Imagine the scene. It’s 2002, there’s a boardroom in Opel’s German headquarters. Around sits a gaggle of executives. They’ve been there for hours. Their ties loose, the air thick with cigarette smoke, suddenly one exec stands up. He bangs his clenched fist on the table. “AN EXECUTIVE VECTRA” he shouts, before collapsing into his chair. The other execs look at him through narrowed eyes. In the background, the ‘click’ of a handgun’s safety being released can be heard. The gaze of the execs shifts to the boss. He looks through the smoke, then he stands and walks to the window. Quietly, under his breath he mutters “make it so”. The handgun’s safety is clicked back on.
This is how we like to imagine the Vauxhall Signum came to be. It reeks of being a desperate attempt to get some money for old rope, because in essence it was just a Vectra, but with a bit more luxury. Opel had high hopes that this weird ‘is it an estate or is it a hatchback’ machine would carve a new niche within the market. It didn’t, of course, but god bless ’em for trying. Some real thought was put into the Signum, and while it did indeed miss the mark in terms of finding a market, it was no fault of the car’s. In fact, the Signum was really rather good. Especially if you were sat in the back of it. A well made, well appointed, incredibly comfortable machine, it had all the gusto to create that aforementioned new niche. We just didn’t let it. Shame on us, really. But it’s not too late. While the Signum has long been but a ghost in Vauxhall dealerships, there are still plenty to be found on the used market. And for minimal cost. You could buy a Vectra, which will have minicab miles and a faint ‘vomity’ odour, or you could buy a Signum. With a fridge.
Before we get to the fridge, let’s look at the car. If you think it looks like a Vectra, that would be because it is, at least up to the B pillars. From then on though, it’s a very different story. The floorpan is from the Vectra estate, meaning a slightly longer wheelbase. This is of course good for rear seat passengers. However, unlike the Vectra, the Signum only has two seats in the back, and these seats slide fore and aft, and they recline. Very Business Class. But then, that’s what Vauxhall was going for. The idea that fuelled the Signum was that it would be as comfortable in the back as it was in the front. The train of thought being that the Signum would find its place in the world as some sort of executive shuttle. And it was. It wasn’t just clever marketing speak. Get in the back of a Signum today and it’s a glorious place to be. There is space for your entire body, it’s not a compromise to be given the back seat. And while it’s not a proper estate, the squared-off rear means that there is still a decent boot to be had. For briefcases and Filofaxes and Blu-Tac or whatever it is executives carry with them?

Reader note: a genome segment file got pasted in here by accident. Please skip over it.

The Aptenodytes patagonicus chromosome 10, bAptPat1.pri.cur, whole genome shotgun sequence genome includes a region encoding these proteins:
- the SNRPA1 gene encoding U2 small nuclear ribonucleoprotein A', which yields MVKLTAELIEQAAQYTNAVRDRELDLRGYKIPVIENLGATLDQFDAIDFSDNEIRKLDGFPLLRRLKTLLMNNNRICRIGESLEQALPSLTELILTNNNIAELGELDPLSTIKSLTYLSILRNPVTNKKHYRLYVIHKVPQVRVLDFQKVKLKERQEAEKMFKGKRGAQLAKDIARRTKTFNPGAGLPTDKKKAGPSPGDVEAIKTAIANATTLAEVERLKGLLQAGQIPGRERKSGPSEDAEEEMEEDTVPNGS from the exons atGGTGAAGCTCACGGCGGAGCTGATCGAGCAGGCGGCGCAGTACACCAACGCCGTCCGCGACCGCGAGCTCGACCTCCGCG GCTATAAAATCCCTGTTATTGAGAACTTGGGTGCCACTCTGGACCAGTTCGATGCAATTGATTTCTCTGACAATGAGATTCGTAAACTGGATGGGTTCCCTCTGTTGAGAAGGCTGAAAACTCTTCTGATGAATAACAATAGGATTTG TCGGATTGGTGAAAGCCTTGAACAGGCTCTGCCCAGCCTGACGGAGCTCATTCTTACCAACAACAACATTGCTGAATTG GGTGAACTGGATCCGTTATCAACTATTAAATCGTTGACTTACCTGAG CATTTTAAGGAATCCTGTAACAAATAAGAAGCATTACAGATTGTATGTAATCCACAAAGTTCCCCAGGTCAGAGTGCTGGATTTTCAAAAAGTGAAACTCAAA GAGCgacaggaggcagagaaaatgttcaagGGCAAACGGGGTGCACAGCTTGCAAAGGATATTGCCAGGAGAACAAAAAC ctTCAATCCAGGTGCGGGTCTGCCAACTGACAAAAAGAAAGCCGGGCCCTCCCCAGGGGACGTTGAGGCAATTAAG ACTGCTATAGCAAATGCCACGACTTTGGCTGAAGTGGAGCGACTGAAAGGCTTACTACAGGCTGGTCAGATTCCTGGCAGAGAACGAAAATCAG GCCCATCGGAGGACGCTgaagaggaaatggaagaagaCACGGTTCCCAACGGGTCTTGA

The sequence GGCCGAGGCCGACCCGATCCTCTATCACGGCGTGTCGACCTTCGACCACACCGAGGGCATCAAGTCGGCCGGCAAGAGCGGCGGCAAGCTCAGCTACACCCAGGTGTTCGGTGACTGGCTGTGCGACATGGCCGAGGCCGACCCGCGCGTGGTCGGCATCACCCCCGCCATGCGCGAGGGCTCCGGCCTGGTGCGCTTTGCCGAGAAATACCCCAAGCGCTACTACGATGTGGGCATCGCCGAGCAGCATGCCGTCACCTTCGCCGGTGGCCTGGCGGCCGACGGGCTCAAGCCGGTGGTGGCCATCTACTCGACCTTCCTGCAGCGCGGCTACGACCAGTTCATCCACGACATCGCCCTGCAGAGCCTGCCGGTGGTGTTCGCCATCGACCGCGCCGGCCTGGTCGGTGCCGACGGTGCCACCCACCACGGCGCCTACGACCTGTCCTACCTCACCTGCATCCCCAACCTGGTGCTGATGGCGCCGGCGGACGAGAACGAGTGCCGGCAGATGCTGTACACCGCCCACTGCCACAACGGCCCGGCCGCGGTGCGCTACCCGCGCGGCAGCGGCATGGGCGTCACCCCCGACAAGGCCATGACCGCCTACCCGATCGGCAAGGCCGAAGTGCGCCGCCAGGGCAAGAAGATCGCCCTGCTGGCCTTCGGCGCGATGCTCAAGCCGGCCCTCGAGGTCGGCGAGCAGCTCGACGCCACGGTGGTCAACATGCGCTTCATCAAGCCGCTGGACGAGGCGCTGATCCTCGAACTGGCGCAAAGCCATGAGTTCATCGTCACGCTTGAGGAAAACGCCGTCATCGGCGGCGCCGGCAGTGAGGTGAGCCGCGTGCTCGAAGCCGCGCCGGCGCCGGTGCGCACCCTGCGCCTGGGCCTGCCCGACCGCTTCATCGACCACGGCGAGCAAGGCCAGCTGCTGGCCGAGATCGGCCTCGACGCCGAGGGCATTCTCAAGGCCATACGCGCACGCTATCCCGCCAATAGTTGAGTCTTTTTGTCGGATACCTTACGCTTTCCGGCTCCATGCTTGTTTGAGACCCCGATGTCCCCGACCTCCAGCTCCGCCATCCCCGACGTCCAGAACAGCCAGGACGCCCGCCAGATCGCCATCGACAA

And yes, some models even had a fridge. We’re not making this up. Betwixt the two rear seats, you could fit the Vauxhall Signum Travel Assistant. it was a natty little centre console that clipped in place, had a fridge drawer type thing, cup holders, fold out tables, charging ports and even a holder for a DVD payer. Until writing this, we were unaware of it, and now we want to fit one into our Rover 800. It’s brilliant.
Anyway, let’s move away from the excitement of a fridge and instead go back to the Signum. To drive, it’s very much a Vectra, and that’s no bad thing. It’s perhaps a bit softer, but it’s by no means a bad car to drive. Goes where you point it, handles reasonably well and stops when asked. It’s not an exciting car to drive, but it’s not trying to be. Instead, it’s an inoffensive, comfortable ride that will cuddle you of you’re going ten miles or a thousand.
In terms of engines, the range was largely the same as the Vectra. That means you get the 1.8, 2.0T, 2.2, 2.8T and 3.2 V6 petrol engines and 1.9 CDTi, 2.2 DTi, 2.0 DTi and 3.0 V6 diesels. The 2.8T’s turbocharged V6 is rapid, but will be a few quid more than £2,000. It saw a power increase for 2007, and while it still didn’t have the clout of the Vectra VXR, the 250bhp was still plenty. That said, the diesels are the better choice, as they get excellent economy and they’re all pleasant to drive. Well, they are apart from 2.0, which should be avoided unless the car in which it’s fitted is offered for £3. The 3.0 V6 diesel is mega, and has enough torque to bump-start an oil tanker, and as such, makes it a seriously impressive tow car.
Safety wise, you get airbags, ABS, a pedal-box that moves out of the way when you hit a tree and of course, all of this is wrapped up in a decent-grade safety cell. EuroNCAP gave the Signum four out of five stars, which is, unsurprisingly, the same score as the Vectra.
In 2005, the Signum was given a welcome facelift, which saw it wear the more elegant and styled face of the Vectra, obviously. These are the ones to have, as they look fresh and modern compared to the early cars, which can look a tad dowdy and down. That said, if you find an early car with good spec and low mileage, you should still go for it.
Should you buy one? If you need a family car and you’re on a budget, yes, absolutely. The Signum is a weird machine by virtue of how forgotten it is today. But forgotten cars make for good used buys. You could buy a Vectra, but it’ll more than likely be knackered and abused. Ten Signum, however, was bought be people called Stephen or Judy, and they washed it every weekend and they serviced it every year without fail. At the price point, you will get a better condition, better maintained, more carefully owned Signum than you will a Vectra. Plus, you get to tell people you drive a Signum, which sounds all kinds of mysterious, despite being a long Vectra.